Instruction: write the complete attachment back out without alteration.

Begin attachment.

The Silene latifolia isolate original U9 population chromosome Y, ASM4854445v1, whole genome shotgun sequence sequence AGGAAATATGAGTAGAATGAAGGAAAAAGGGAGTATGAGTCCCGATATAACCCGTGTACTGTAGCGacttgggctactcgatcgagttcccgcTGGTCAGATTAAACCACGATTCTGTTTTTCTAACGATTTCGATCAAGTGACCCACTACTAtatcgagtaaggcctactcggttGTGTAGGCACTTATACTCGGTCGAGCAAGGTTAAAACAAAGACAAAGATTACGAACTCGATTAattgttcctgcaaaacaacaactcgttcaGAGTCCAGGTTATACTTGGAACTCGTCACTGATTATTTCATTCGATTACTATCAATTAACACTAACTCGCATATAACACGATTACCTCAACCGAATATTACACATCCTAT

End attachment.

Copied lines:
The Silene latifolia isolate original U9 population chromosome Y, ASM4854445v1, whole genome shotgun sequence sequence AGGAAATATGAGTAGAATGAAGGAAAAAGGGAGTATGAGTCCCGATATAACCCGTGTACTGTAGCGacttgggctactcgatcgagttcccgcTGGTCAGATTAAACCACGATTCTGTTTTTCTAACGATTTCGATCAAGTGACCCACTACTAtatcgagtaaggcctactcggttGTGTAGGCACTTATACTCGGTCGAGCAAGGTTAAAACAAAGACAAAGATTACGAACTCGATTAattgttcctgcaaaacaacaactcgttcaGAGTCCAGGTTATACTTGGAACTCGTCACTGATTATTTCATTCGATTACTATCAATTAACACTAACTCGCATATAACACGATTACCTCAACCGAATATTACACATCCTAT